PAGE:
These rocks are the jagged kind. If you walk across them barefoot, a delicate tread will still not circumvent the occasional stab to your sole. The sky was grey. Into the tide-carved chasms between the rocks dashed the waves. As the wave foam tossed against the jagged rocks, a further alchemy transpired. I would not have noticed the elemental magic had I not stood on that spot in stillness.

As the sea spray dispersed, it caught the light. On the rocks, bordered by the sea, encased in this salty mist, I stood within an orbit of tiny rainbows.

 

SSA40544

A post-breakup mediation posted this time last year, but dating back further in time. The poem appears in my book Emily’s Poems for Modern Boys under the title “A quiet thought”.

Betty's Bay

A Thousand Scientific Facts

about the sea

Watch the mist-spray drift

towards the dunes:

A mother is out with

her children.

The daughter plays with

the dog breaking foam

And the little boy sits beside on a rock.

There are bluebottles along the shore today;

many cuttlefish shells;

a dead penguin, his flippers

laid out on the sand.

A few thoughts which originated during time at Silver Sands, Betty’s Bay circa April 2012.

For more of my poetry, see my first volume of published work: SHINING IN BRIGHTNESS, SELECTED POEMS, 1999 – 2012.

Follow me on Twitter. I’m @BeadedQuill.

Friedrich_Wanderer Over a Sea of Fog

On a rock amongst rocks

When the last rays fire
after which all will be still and ashed
Here, on this rock I wish to stand
to see the end of time.

From here you face due South;
face the end of the world, but
between you and then blue-grey barrels roll
toward the shore where

rocks cut the spring tide foam
into a thousand fragment sprays;
rainbows caught because
I have watched today.

The above poem was worked from the following notes, taken in early 2012 while I was enjoying the sanctity of Betty’s Bay. Betty’s, as it is affectionately known, is a small holiday town on South Africa’s southern coastline:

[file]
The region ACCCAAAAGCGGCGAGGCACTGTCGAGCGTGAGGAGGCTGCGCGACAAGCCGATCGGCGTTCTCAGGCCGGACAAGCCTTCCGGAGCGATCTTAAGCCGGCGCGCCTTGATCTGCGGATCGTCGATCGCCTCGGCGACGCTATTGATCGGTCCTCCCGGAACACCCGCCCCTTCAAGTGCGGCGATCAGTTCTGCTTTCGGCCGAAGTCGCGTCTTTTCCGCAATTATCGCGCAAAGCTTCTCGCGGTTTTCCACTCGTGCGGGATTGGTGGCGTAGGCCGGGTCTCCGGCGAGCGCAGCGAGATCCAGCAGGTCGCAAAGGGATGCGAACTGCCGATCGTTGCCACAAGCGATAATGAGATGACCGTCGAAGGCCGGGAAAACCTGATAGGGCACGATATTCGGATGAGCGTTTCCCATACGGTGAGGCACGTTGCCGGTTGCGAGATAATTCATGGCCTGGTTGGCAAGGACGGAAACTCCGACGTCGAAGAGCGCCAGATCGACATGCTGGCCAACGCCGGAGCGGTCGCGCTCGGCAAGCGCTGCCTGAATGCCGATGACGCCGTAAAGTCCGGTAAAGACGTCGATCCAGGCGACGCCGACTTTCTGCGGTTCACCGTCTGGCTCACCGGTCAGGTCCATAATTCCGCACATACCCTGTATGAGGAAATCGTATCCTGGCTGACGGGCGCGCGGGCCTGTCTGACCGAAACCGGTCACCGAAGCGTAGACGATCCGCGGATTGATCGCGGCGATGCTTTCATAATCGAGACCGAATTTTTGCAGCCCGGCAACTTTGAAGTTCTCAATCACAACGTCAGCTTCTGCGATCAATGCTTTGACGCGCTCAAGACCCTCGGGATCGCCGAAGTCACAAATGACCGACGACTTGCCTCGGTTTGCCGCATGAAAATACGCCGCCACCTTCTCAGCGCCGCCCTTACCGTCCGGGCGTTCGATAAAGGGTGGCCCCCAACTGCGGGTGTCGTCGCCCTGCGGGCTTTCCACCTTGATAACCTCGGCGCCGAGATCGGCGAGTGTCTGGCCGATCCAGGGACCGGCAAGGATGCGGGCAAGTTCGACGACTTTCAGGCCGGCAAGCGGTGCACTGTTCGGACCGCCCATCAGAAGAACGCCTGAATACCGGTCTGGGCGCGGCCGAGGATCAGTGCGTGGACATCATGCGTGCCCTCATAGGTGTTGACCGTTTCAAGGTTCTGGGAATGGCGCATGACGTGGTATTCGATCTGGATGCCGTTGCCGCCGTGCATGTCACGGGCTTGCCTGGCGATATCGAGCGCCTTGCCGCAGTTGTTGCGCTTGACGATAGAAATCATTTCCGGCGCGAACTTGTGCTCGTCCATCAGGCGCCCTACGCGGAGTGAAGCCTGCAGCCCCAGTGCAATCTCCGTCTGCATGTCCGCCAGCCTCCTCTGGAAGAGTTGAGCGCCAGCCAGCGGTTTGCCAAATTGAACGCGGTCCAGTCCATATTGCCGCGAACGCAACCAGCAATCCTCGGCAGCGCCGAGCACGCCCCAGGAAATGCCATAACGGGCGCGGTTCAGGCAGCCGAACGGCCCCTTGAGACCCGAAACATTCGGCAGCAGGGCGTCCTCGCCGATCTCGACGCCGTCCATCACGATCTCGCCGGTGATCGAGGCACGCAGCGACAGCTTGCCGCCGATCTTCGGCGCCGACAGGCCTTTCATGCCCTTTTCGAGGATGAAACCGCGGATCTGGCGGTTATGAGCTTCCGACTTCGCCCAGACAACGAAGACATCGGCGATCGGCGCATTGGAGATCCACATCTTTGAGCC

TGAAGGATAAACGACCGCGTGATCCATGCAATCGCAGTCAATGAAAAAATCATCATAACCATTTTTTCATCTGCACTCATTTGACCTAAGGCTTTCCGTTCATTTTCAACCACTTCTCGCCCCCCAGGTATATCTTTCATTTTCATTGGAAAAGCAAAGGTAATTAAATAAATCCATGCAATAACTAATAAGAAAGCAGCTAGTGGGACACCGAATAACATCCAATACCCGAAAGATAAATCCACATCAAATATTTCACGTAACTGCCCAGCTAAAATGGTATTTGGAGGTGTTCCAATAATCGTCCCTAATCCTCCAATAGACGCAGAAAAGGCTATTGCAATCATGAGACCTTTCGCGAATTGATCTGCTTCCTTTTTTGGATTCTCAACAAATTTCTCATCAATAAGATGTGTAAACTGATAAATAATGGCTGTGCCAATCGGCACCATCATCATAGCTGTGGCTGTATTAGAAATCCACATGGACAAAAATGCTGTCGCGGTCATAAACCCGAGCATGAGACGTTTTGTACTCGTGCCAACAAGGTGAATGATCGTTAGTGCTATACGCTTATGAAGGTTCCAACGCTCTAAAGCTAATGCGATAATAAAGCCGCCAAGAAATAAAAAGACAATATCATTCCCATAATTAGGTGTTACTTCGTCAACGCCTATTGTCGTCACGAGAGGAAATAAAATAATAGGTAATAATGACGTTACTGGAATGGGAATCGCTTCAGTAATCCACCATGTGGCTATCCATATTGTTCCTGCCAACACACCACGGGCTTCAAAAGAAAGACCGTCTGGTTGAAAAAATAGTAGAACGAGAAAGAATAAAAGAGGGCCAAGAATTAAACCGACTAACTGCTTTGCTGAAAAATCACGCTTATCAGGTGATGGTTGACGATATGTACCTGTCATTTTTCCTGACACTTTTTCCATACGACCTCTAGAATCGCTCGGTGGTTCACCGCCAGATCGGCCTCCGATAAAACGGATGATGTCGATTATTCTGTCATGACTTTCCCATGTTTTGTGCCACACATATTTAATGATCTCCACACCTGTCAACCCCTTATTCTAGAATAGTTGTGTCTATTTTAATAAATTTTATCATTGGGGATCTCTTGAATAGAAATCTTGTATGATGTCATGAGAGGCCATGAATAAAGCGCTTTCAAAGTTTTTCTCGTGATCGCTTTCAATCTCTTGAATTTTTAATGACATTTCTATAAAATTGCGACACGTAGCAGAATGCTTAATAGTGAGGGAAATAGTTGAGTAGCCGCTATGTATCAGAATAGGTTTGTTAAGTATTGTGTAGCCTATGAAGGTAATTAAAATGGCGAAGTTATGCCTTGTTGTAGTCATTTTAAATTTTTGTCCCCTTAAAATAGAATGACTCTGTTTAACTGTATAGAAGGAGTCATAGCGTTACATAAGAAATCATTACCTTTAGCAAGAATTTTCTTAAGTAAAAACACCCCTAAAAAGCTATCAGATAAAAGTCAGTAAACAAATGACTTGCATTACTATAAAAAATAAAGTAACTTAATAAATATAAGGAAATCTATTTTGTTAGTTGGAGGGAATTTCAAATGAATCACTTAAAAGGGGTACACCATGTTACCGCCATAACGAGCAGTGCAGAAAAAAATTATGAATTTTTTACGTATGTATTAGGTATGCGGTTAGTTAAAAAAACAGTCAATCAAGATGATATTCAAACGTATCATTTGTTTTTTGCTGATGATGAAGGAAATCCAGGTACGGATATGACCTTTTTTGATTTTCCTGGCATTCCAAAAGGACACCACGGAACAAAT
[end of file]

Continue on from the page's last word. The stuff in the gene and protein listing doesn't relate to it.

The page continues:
Today I stood on a rock amongst rocks worn flat by time and watched the spring tide. The powerful blue-grey sea rolled towards the shore and crashed against the sharper rocks ahead. The white foam sprayed a thousand fragments into the air and at that angle the sun caught the water droplets in perfect rainbows. Here, on this beach, I wish to see the end of time.

If you enjoyed the above, preview more of my poetry in my first published volume SHINING IN BRIGHTNESS: Selected Poems, 1999 – 2012.

Follow my regular Tweets on writing, the creative process and poetry. I’m on Twitter as @BeadedQuill.

Image credit: “Wanderer Over a Sea of Fog,” (1817 – 1818), Caspar David Friedrich, oil on canvas, 94.8 x 74.8 cm, Collection: Kunsthalle Hamburg, Germany.

Image

In this place,

I eat butternut soup

to mend a broken heart.

There wasn’t any stock in the cupboard,

so I used Marmite instead.

With a fork I smashed the

veg pieces small

because I had no way to purée the soup.

Early this morning I picked leucodendron and fynbos leaves,

even before I did yoga,

while the dew was still out.

The birds keep flying around

the house.

Now two small birds flew in through the door

and they hop in the lounge, on the sisal floor.